On the morning of the battle, the cavalry crossed a ford in the river and then charged into the Jacobite lines, spreading themselves over the surrounding corn-fields, galloping up laneways, leaping over ditches and tearing the enemy apart with their swords. [xiii] Elsewhere William’s forces were similarly prevailing so that the day would become one of the defining moments in European history and a massive step towards securing Protestant dominance in Britain and Ireland.

Within days, James II had fled Ireland while William’s forces mustered at Finglas in north Dublin. Byerley was again presented to the king who thanked him for his good conduct.

Byerley then advanced south in pursuit of the Jacobite army which, despite James II’s flight, was committed to continuing their fight. He spent the ensuing summer leading his regiment through Kilkenny, Clonmel and Waterford, helping to capture each town in turn. They reached Limerick at the end of August but the Williamites were unable to crack the city, not least when a band of Jacobite guerrilla fighters, known as rapparees, managed to destroy their main siege weapons.[xiv]

Byerley was then appointed Governor of Mountmellick, a Williamite stronghold in County Laois, from where he orchestrated a campaign to hunt down rapparees. At his command were 50 sabre-rattling horsemen and 300 musket-wielding troops. Records indicate that he was certainly kept busy defending Mountmellick from frequent attempts to surprise and burn the town, as well as leading his Turkish stallion out on numerous deadly forays against the rebels in and around Portarlington, Rosenalis and Brittas. [xv]

In the summer of 1691, the Byerley Turk served at both the Siege of Athlone and the battle of Aughrim where Byerley’s cavalry once again galloped at full pelt into the enemy lines, slashing, hacking, cutting and firing as they went, completely overpowering the Jacobites until the bugler sounded the call to cease fire. [xvi]

The wars finally ended with the surrender of Limerick in the autumn of 1691. On 19th November, Byerley shipped his now famous warhorse out of Dublin to Hoylake and put him out to stud at Middridge Grange, his family seat in Durham. Byerley also retired from army life at this time, possibly due to an injury picked up in Ireland.[xvii]

On St. Patrick’s Day 1692, he married his cousin, Mary Wharton, the wealthy heiress to the Goldsborough estate near Knaresborough in North Yorkshire. The Whartons were descendants of Henry VIII through his illegitimate son by Mary Boleyn, and were well connected with the fledgling world of horse breeding. They also owned substantial lands in Ireland, primarily in Westmeath and Carlow (including a castle at Killerig that subsequently passed on to Benjamin Bunbury), while one of Mary’s cousins was credited with composing ‘Lilli Burlero’, the marching song of the Williamite army, ‘a jig with Irish roots’, which ridiculed James and his Irish Catholic supporters.[xviii]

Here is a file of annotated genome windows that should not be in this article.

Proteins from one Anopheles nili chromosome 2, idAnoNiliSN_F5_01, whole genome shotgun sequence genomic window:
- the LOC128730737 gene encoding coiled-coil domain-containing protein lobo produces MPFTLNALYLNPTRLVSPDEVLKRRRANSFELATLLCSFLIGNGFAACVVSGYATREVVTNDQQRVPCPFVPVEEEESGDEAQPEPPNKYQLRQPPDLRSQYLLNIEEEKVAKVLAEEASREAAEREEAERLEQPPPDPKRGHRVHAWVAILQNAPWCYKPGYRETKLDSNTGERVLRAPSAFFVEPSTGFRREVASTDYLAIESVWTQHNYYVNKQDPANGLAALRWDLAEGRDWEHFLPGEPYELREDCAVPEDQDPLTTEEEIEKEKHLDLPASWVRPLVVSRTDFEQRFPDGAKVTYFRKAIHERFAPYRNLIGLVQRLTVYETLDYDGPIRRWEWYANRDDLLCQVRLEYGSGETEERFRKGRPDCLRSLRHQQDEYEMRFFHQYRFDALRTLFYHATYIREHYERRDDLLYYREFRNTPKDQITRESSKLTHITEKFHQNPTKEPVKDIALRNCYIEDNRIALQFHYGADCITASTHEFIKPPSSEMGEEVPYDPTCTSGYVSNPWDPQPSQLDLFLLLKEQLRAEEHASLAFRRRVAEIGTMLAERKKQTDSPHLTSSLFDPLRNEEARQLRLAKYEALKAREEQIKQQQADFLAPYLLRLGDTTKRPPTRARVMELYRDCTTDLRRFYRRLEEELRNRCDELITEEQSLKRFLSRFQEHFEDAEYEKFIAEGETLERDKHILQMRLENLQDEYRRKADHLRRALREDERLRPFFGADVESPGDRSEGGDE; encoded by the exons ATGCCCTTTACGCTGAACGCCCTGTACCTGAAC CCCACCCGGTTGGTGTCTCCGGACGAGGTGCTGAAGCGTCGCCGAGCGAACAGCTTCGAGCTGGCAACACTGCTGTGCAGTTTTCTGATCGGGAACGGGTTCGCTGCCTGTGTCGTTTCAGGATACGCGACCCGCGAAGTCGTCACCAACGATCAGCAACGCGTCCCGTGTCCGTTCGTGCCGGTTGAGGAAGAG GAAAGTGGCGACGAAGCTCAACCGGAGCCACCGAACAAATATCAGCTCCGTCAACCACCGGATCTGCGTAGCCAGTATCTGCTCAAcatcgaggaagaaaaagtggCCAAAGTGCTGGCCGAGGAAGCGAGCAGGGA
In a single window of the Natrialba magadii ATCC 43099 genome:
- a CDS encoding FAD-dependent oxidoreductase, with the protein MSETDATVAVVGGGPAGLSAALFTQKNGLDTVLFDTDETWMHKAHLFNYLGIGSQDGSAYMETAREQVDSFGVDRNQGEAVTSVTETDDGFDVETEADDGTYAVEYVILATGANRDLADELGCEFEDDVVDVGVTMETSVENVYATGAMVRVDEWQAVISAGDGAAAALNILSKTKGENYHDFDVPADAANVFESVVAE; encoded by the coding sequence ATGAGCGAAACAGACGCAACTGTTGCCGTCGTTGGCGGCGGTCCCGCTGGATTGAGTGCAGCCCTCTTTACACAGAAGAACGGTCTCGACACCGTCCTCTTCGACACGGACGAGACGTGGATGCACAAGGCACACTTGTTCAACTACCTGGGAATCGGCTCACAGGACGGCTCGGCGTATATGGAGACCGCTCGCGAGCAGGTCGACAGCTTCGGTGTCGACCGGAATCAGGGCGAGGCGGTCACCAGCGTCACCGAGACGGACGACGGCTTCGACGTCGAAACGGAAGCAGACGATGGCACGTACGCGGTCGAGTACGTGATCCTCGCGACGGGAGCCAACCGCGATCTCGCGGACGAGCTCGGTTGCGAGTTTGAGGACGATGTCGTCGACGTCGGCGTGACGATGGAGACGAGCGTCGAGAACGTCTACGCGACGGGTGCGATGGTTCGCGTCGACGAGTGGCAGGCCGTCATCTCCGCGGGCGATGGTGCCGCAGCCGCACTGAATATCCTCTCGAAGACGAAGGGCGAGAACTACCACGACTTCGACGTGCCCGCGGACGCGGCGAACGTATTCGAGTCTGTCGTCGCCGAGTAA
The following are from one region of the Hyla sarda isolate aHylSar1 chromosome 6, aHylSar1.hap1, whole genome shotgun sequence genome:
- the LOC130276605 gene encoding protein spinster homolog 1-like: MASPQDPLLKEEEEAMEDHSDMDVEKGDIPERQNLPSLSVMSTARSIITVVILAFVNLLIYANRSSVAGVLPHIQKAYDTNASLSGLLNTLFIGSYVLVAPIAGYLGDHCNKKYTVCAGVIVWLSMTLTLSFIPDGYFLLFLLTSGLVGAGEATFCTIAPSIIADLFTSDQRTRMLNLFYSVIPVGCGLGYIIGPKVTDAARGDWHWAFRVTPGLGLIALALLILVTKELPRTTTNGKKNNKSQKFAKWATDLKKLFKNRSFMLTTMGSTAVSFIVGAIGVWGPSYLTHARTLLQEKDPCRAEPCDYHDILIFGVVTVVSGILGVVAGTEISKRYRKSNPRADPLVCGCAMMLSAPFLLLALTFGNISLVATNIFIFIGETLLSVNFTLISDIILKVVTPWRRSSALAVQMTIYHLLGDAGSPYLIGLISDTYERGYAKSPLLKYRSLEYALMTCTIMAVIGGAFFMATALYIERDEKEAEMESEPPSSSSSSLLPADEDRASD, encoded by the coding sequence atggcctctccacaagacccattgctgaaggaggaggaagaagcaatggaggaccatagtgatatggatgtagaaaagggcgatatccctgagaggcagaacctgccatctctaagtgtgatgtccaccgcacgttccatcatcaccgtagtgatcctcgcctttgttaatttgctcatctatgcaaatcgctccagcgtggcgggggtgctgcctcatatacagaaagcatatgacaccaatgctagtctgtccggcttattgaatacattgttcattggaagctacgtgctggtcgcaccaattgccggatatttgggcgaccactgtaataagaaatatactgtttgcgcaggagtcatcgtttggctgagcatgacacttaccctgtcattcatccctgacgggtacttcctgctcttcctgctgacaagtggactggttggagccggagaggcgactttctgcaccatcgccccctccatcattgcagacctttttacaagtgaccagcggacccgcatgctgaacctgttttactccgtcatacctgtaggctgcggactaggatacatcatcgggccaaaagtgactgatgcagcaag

Mary Byerley had already had a dramatic life, having been abducted and forced into marriage by a brother of the Duke of Argyll aged 13.[xix] The marriage was declared void by an Act of Parliament freeing her up to marry Byerley.

The newlyweds moved to Goldsborough Hall where they raised two sons and three daughters, while Byerley focused on ‘agricultural pursuits’. He also became ‘a leading figure among the High Church gentry in Yorkshire’, representing Knaresborough in nine parliaments between 1695 and 1714.[xx] He passed away in 1731.[xxi]

As for the Byerley Turk, he ‘proved a most excellent stallion’ despite the fact that ‘he did not cover many well bred mares.’ [xxii] The British aristocracy were soon queuing up for his offspring while his progeny would become prized possessions of the racing elite all across Europe. He died at Goldsborough in 1706 and was buried on the estate.


‘BYERLEY, Robert (1660-1714), of Middridge Grange, Heighington, co. Dur. and Goldsborough, Yorks’ by Gillian Hampson. Published in The History of Parliament: the House of Commons 1660-1690, ed. B.D. Henning, 1983, via http://www.historyofparliamentonline.org/volume/1660-1690/member/byerley-robert-1660-1714

‘The Byerley Turk - The True Story of the First Thoroughbred’ by Jeremy James (Merlin Unwin Books, 2007)

‘Byerley Turk’ by Anne Peters via http://www.tbheritage.com/Portraits/ByerleyTurk.html


[i] Ahnert, Rainer L. (editor in chief), “Thoroughbred Breeding of the World”, Pozdun Publishing, Germany, 1970; Cunningham, E. P.; Dooley, J. J.; Splan, R. K.; Bradley, D. G. (2001). "Microsatellite diversity, pedigree relatedness and the contributions of founder lineages to thoroughbred horses". Animal Genetics 32 (6): 360–364. doi:10.1046/j.1365-2052.2001.00785.x. PMID 11736806

[ii] The Byerley Turk’s story closely parallels that of the Lister Turk, also captured at the siege of Buda, whom the Duke of Berwick, James II’s natural son, brought to Ireland to serve in the Battle of the Boyne. It has been argued that theya re one and the same horse: http://www.highflyer.supanet.com/investigation8.htm

[iii] The family name is variously spelled as Bierley, Bierly, Byerly and Byerley.

[iv] See also Yorkshire Fines for the Stuart Period, Volume 58.

[v] Robert Byerely, MP, was appointed to two committees in James II’s Parliament, those for preventing rapine in the north and rebuilding St. Paul’s.

[vi] Although in the Opposition, Byerely was also a churchman and a Tory. Monmouth launched his rebellion in June 1685. Byerley raised his troop the same month. The following month it was incorporated into the Queen Dowager’s Horse.